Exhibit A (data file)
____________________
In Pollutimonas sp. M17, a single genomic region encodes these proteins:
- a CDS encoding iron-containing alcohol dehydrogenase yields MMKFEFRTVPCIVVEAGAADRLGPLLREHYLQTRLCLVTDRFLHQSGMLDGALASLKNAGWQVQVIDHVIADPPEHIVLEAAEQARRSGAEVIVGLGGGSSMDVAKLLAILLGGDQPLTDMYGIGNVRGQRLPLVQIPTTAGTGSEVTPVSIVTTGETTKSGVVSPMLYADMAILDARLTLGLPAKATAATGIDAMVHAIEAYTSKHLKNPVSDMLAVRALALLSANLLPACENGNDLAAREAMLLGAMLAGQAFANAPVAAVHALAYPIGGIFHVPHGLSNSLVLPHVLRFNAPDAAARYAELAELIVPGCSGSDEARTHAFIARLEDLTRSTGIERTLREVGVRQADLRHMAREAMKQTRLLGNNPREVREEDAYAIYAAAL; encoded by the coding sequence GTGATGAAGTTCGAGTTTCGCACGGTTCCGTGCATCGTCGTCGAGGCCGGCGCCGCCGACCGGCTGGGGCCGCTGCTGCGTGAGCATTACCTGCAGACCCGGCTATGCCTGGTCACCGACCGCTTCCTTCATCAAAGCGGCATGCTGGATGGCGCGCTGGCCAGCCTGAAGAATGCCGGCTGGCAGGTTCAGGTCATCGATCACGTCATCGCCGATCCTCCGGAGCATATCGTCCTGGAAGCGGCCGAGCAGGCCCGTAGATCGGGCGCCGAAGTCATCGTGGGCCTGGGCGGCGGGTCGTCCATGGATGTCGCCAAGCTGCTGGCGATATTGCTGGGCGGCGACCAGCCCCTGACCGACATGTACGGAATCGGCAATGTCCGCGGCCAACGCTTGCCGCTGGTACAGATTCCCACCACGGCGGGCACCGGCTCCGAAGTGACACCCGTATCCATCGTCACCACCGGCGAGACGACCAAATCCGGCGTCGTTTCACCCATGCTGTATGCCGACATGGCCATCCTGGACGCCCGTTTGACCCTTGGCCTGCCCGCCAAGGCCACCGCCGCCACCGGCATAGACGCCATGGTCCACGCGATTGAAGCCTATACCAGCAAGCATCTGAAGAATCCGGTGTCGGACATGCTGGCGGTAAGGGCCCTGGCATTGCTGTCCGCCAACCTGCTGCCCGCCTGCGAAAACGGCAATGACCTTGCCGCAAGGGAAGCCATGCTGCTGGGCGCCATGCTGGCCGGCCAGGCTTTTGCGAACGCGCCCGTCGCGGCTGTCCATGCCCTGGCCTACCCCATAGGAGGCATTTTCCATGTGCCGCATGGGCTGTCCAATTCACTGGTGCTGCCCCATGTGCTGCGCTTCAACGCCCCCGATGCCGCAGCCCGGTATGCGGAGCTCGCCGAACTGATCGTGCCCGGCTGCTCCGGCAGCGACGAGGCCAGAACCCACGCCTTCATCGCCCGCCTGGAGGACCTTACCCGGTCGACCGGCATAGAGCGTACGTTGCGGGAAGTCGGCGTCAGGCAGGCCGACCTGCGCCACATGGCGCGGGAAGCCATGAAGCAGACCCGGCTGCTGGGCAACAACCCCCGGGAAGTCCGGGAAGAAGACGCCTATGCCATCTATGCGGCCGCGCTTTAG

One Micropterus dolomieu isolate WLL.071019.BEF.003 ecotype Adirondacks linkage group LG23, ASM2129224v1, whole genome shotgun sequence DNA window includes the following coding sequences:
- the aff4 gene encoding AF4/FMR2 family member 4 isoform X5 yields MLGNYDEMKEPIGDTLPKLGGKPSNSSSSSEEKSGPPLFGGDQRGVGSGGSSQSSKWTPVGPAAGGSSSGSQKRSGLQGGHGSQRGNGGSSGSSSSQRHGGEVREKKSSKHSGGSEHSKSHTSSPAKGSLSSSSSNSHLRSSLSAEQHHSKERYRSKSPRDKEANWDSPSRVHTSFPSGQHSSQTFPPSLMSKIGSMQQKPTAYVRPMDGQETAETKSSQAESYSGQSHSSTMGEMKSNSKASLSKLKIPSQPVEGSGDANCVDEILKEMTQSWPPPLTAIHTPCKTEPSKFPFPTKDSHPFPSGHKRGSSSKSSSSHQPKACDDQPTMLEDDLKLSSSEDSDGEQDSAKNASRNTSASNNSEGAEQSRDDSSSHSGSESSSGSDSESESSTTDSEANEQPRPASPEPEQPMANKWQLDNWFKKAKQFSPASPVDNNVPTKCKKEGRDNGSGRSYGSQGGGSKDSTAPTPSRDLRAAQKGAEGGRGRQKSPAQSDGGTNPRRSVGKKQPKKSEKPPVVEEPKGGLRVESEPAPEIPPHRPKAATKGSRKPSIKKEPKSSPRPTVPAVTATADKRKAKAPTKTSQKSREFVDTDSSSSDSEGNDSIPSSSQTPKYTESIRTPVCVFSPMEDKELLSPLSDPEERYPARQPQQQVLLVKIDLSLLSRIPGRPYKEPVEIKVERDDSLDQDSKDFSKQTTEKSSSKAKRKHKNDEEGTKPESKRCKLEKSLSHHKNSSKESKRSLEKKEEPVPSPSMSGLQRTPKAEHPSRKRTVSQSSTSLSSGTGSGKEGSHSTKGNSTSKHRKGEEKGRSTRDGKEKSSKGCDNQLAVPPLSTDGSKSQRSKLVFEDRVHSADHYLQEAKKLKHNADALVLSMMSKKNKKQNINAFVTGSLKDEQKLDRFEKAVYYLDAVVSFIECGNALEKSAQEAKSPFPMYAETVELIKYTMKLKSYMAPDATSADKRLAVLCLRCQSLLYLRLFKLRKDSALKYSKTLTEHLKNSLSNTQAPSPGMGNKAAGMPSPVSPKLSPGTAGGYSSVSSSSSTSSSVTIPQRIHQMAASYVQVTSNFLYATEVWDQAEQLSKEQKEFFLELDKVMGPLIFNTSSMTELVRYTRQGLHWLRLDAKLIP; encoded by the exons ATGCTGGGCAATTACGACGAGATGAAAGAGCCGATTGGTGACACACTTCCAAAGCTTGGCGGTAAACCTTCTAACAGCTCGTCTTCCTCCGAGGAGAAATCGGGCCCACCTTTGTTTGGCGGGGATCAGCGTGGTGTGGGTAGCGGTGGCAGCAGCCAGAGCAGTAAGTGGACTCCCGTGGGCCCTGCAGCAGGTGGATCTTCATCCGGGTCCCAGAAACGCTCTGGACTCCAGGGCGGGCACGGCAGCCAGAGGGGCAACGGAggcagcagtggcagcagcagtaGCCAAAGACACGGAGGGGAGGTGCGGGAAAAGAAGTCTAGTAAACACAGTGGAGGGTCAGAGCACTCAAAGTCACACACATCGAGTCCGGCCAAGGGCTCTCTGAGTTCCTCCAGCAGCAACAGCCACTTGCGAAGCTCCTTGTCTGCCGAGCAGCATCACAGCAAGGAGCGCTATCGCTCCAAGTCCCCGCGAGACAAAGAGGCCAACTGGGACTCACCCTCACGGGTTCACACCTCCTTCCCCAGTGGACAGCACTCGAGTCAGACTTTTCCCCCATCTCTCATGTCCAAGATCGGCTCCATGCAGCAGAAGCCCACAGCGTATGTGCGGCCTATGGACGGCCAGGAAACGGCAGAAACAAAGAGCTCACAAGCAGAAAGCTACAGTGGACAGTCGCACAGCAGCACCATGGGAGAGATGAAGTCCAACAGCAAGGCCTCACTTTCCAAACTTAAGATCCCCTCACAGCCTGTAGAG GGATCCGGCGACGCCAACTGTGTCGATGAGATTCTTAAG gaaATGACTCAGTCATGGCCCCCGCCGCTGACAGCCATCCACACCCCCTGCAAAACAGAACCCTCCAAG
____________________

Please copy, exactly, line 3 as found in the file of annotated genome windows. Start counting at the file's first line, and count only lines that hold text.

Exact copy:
One Micropterus dolomieu isolate WLL.071019.BEF.003 ecotype Adirondacks linkage group LG23, ASM2129224v1, whole genome shotgun sequence DNA window includes the following coding sequences: